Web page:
Numeric_Customer_Identifier % Number_of_DB_Servers=Address_Modifier_Value
If the configuration counts differ, the database configuration is in a change state and the modulus operation may have to be applied twice. For the first application, the original database configuration count (e.g., two database servers as in FIG. 1) is used in the modulus operation to obtain a value. The value is applied to the base address. The resultant address is where the database request is sent. If no records are found, a new database configuration count is used to determine where the database request is sent. For example, a query account number is 2000477 and the base database address is 10.114.138.141. For the database configuration shown in FIG. 1, the modulus operation yields a value of 1:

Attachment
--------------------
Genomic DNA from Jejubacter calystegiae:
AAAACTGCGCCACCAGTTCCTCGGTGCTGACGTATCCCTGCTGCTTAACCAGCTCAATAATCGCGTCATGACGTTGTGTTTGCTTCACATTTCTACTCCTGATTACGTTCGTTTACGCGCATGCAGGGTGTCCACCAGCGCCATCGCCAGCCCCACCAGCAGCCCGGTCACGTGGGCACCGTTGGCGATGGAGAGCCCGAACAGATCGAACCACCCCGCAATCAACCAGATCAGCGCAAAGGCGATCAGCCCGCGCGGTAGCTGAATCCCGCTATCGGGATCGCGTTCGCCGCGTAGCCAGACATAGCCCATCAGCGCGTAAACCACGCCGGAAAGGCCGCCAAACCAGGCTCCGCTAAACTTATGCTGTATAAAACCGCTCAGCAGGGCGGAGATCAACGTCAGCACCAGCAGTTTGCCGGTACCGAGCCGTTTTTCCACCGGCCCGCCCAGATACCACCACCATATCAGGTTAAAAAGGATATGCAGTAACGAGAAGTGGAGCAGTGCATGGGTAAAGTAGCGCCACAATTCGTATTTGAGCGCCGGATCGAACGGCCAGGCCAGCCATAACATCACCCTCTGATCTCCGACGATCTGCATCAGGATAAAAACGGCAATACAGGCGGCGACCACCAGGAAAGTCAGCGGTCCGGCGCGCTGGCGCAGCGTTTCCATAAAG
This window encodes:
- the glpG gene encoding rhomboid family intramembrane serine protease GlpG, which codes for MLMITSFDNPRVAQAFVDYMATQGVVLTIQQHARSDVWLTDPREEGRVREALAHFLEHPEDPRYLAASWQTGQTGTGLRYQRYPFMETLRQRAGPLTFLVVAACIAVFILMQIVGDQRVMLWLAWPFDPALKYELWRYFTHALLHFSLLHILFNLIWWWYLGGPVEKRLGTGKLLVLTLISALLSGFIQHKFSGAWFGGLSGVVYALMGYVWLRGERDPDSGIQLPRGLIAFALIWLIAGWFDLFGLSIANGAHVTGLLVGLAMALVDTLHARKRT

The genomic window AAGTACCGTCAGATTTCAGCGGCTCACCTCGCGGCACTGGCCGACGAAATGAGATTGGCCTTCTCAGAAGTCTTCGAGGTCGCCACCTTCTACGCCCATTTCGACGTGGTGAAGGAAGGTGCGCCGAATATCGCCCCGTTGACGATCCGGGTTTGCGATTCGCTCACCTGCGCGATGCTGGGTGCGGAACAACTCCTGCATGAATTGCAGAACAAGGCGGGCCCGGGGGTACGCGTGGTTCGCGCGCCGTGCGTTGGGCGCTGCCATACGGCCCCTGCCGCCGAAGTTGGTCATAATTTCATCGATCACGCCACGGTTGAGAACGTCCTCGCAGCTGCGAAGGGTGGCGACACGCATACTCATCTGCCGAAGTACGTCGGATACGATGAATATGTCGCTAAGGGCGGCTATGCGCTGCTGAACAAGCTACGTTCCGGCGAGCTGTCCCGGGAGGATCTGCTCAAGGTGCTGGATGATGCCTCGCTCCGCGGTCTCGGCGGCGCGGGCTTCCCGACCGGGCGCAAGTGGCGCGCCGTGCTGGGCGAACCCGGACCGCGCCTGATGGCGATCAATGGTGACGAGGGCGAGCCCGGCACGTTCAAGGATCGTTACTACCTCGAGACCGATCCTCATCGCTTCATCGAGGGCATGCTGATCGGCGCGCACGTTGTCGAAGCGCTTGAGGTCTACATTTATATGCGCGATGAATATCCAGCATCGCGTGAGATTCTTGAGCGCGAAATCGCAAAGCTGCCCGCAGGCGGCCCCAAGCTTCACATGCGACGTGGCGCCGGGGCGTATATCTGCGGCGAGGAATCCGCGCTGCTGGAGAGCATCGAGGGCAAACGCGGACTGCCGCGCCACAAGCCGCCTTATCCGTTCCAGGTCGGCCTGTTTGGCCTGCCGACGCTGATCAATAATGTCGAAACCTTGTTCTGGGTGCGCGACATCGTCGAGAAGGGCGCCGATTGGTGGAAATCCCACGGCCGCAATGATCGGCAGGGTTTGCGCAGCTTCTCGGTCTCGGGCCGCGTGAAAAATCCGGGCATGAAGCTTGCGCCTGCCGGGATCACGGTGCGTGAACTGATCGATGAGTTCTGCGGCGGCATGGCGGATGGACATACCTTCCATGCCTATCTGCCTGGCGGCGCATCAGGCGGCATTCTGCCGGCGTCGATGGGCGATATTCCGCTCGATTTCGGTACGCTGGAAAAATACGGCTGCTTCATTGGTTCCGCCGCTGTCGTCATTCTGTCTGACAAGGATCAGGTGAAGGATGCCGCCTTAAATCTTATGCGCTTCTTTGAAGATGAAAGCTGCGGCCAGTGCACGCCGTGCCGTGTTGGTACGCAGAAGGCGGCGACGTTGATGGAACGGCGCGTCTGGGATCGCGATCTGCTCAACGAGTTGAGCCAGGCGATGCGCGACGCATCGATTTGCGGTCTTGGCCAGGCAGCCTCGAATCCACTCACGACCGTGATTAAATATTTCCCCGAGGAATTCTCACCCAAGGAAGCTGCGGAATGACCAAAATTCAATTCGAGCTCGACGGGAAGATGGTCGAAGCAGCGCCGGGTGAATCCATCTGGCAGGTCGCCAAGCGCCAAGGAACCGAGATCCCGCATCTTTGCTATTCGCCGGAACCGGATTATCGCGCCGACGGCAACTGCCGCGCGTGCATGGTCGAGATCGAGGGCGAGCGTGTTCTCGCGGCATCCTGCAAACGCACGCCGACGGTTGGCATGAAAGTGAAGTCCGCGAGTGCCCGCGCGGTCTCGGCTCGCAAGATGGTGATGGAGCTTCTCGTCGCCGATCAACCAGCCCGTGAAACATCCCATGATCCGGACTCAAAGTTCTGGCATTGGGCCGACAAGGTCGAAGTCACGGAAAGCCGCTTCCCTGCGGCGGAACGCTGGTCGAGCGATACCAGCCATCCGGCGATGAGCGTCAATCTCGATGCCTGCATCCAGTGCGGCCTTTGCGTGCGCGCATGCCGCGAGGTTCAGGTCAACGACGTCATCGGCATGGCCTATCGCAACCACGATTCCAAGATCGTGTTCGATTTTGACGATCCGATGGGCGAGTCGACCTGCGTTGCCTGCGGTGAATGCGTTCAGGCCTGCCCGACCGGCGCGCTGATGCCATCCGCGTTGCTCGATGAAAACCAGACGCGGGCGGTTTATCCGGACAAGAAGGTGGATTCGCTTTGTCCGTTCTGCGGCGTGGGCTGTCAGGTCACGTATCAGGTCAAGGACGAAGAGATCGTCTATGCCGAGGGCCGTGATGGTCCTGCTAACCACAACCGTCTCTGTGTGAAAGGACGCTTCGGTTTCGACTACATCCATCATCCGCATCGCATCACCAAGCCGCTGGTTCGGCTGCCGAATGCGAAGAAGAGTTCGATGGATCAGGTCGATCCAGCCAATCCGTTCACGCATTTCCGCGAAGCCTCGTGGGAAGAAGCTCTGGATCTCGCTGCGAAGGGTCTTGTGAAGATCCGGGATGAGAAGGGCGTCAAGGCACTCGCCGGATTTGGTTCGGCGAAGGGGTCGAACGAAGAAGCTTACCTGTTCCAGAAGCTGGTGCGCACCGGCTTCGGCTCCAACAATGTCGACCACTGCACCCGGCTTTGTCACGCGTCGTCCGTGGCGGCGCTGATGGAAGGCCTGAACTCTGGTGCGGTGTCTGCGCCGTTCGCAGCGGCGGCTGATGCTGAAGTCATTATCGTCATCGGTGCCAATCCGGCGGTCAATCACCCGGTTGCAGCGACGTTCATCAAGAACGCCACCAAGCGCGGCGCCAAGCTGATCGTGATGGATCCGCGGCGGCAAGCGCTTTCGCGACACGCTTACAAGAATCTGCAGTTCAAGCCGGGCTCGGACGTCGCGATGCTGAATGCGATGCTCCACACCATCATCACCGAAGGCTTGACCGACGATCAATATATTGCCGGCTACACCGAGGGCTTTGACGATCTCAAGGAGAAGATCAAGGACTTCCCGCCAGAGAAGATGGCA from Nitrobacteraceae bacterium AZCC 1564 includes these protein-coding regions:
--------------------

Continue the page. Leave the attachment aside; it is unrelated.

This value is used to change the first base address 122. Either the base network or host portion of the address can be changed. For this example, the network value is changed by adding 1 to the base network value (10.114.138). The request is then sent to the server at address 10.114.139.141 (i.e. the second database processor 104). Similarly, the modulus operation can be applied to computing elements such as but not limited to memory or storage addresses or machine instructions to calculate an offset value of a previously established known or fixed value (i.e., memory address) in order to reallocate information or addressing requirements.